Figure 2

Prevalence rates of benzodiazepines per 1000 General Medical Services population aged 0–15 years for 2002–2011 classified by gender and age group.

Concomitant medications

An antiepileptic was coprescribed to 28% of BZD users, an antidepressant to 11% of users, antipsychotics to 5% and a psychostimulant to 2% of users (table 4). The proportion of concomitant medications changed significantly during the observation period. Rates of concomitant antiepileptic prescribing increased between 2002 and 2004, and between 2006 and 2008. Rates of concomitant prescribing of psychostimulants increased from 2002 to 2009 inclusively (table 4). Excluding patients who took antiepileptics, antipsychotic medication was prescribed to 4% of all benzodiazepine users, an antidepressant to 14% and psychostimulants to 2% of users (figure 3).

Table 3

Characteristics of studies included for comparative data and a comparison of average prescribing rates per 1000 GMS children between 2001 and 2011 with European rates per 1000 children

Table 4

Percentage of benzodiazepine users (aged 0–15 years) from 2002 to 2011 taking concomitant medications

Figure 3

Percentage of benzodiazepine users aged 0–15 years who are also taking antipsychotics, antidepressants and psychostimulant medications for the years 2002–2011 (excluding patients who took antiepileptics, codes under Anatomical Therapeutic Chemical (ATC) classification as N03).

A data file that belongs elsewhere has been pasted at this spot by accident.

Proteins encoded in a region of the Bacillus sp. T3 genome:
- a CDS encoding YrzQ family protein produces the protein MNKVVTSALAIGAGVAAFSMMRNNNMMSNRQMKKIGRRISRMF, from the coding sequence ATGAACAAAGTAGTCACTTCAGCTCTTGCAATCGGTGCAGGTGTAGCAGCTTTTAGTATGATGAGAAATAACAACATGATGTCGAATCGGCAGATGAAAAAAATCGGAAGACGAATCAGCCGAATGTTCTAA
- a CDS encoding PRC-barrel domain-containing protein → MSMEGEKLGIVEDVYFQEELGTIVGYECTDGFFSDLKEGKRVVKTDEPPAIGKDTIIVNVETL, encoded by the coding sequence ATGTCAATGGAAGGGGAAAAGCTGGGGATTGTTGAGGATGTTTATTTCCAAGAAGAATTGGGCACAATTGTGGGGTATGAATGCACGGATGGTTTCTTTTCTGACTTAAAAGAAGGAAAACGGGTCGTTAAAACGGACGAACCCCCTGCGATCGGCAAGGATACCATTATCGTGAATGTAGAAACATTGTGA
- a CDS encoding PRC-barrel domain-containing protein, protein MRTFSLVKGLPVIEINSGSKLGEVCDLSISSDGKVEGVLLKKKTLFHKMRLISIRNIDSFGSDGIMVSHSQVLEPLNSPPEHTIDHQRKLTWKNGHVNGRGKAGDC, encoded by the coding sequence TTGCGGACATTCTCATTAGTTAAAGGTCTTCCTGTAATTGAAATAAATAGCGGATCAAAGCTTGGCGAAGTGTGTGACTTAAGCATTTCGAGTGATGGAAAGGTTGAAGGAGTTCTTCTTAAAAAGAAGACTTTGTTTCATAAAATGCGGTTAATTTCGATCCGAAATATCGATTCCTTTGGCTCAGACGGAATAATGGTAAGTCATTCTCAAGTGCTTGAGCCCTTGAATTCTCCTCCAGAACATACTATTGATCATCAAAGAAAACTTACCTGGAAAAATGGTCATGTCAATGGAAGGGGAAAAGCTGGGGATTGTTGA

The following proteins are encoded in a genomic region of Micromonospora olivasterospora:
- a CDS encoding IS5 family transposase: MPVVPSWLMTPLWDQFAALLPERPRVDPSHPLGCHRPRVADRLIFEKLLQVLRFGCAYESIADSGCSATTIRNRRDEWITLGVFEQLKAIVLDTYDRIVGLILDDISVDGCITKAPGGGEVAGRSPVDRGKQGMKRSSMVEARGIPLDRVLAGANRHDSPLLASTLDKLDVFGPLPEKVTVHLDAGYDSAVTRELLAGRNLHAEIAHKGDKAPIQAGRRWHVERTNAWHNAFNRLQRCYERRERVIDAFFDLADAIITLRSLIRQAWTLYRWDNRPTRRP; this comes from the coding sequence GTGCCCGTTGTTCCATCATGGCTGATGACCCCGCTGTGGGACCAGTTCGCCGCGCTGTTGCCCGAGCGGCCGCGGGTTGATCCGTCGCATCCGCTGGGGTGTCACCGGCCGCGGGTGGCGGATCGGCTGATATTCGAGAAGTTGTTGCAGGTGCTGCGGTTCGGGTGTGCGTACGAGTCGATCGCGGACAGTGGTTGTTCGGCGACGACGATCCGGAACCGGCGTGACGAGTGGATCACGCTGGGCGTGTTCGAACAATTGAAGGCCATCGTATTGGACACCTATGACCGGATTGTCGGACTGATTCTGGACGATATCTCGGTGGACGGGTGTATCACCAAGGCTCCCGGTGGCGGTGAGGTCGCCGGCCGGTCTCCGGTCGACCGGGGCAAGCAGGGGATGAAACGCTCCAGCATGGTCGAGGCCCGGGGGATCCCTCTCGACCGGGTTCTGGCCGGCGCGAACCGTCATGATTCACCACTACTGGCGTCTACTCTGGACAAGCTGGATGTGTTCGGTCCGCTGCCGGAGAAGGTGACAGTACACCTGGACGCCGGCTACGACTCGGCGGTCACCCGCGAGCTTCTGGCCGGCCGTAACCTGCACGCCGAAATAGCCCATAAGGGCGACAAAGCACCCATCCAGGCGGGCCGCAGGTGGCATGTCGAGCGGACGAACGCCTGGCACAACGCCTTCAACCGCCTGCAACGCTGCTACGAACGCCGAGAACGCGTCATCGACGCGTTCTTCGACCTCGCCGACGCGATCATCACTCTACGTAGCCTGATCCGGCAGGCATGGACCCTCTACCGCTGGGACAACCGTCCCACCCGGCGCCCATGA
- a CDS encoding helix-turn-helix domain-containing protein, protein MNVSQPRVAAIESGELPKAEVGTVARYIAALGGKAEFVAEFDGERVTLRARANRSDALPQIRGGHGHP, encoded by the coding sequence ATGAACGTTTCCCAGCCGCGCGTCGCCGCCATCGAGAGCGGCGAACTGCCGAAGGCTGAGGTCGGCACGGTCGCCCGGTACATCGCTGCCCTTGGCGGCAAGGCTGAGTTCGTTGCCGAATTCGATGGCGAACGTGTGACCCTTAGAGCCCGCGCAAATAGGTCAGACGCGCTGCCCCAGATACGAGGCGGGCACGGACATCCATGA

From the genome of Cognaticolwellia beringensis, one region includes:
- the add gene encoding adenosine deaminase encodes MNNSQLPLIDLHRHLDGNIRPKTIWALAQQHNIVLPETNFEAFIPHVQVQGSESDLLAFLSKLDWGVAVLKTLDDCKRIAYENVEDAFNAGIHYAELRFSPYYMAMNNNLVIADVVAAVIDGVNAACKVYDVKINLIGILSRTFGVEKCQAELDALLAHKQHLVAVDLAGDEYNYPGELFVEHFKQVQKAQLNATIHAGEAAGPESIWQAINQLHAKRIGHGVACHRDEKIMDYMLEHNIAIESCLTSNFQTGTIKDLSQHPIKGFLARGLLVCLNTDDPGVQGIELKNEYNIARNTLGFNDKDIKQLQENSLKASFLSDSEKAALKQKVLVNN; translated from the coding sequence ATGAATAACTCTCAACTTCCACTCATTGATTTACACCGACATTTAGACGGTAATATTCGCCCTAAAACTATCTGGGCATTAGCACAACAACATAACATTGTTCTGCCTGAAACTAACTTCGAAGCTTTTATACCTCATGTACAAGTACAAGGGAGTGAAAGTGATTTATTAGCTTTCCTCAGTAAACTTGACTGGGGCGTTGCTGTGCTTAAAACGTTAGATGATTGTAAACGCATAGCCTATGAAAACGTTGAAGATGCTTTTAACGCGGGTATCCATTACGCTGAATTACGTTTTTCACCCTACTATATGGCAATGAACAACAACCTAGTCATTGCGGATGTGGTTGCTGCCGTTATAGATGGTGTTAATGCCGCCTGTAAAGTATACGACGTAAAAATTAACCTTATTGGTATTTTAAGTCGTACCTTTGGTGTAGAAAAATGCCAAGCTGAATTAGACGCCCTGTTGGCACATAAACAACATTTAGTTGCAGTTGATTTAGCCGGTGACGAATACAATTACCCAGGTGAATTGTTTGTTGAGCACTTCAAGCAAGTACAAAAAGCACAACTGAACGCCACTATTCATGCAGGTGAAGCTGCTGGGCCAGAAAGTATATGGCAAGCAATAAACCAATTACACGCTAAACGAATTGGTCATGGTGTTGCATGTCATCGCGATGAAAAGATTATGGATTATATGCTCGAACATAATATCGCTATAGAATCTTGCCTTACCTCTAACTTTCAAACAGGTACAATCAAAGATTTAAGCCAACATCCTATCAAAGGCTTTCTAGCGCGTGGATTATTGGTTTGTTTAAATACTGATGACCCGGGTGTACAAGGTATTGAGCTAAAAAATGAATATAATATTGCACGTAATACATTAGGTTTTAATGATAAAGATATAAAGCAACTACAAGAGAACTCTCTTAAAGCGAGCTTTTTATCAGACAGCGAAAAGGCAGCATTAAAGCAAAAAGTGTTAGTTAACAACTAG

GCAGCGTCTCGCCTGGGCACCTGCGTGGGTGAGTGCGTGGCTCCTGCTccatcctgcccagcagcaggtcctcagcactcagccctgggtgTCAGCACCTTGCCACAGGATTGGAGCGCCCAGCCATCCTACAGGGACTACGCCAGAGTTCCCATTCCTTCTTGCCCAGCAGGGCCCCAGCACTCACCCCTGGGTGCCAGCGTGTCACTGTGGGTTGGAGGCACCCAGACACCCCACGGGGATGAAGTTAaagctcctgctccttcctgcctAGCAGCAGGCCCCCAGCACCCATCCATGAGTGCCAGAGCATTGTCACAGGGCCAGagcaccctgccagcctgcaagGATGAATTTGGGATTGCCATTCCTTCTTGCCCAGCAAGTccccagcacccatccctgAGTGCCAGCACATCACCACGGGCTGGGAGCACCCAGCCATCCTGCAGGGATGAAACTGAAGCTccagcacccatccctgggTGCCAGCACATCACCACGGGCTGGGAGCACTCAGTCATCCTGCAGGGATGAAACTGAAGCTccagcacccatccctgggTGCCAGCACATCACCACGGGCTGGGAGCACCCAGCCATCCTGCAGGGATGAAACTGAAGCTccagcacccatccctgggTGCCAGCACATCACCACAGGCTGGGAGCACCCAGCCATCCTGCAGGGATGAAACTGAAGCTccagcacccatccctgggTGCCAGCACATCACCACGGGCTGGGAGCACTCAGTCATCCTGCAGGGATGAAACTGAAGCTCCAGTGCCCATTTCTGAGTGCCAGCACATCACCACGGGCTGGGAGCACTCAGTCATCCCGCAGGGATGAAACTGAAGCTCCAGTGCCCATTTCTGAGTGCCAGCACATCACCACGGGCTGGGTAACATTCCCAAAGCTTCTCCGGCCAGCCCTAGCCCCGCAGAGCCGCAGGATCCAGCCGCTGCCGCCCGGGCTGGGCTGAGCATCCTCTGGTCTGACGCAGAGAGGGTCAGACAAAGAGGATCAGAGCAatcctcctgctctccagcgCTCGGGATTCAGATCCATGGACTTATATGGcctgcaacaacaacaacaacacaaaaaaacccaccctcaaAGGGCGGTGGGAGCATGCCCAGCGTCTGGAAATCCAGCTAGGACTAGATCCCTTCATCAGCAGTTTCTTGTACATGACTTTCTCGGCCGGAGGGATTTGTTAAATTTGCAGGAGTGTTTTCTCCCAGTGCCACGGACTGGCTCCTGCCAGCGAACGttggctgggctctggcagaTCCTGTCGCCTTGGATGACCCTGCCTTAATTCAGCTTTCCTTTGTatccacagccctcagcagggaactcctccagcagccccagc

Comparison with European countries

Studies examining overall psychotropic medication trends in paediatric populations and reporting a BZD prescribing rate in a community setting between 1990 and 2013 were identified. Two studies were identified from the Netherlands, one from France and one from Finland.

The overall prescribing rate of BZD for this study was 6.7/1000 GMS population. This is higher than 4.4/1000 in Finland (1994–2005) but lower than 7.8/1000 in France (2003–2005). Two studies were identified from the Netherlands with rates of 6.5/1000 (1995–1999) and 9/1000 (1995–2001). This shows that the rates of BZD prescribing in paediatrics in Europe varies a lot and indicates that Ireland is ranked near the median. However, there is high heterogeneity across the different studies, in terms of age groups, sample size and year in which the data are assessed.

Discussion and conclusion

Prescribing trends

The overall rate of BZD prescribing according to the dispensed medication data has decreased between 2002 and 2011, with the exception of 2005 and 2011 where small increases were observed. Over the study period, it was also seen that diazepam was prescribed most frequently. The rate of prescribing to children on the GMS scheme was close to the median value, relative to the European countries with data available for comparison. Ireland reported lower rates than France and the Netherlands but higher rates than Finland.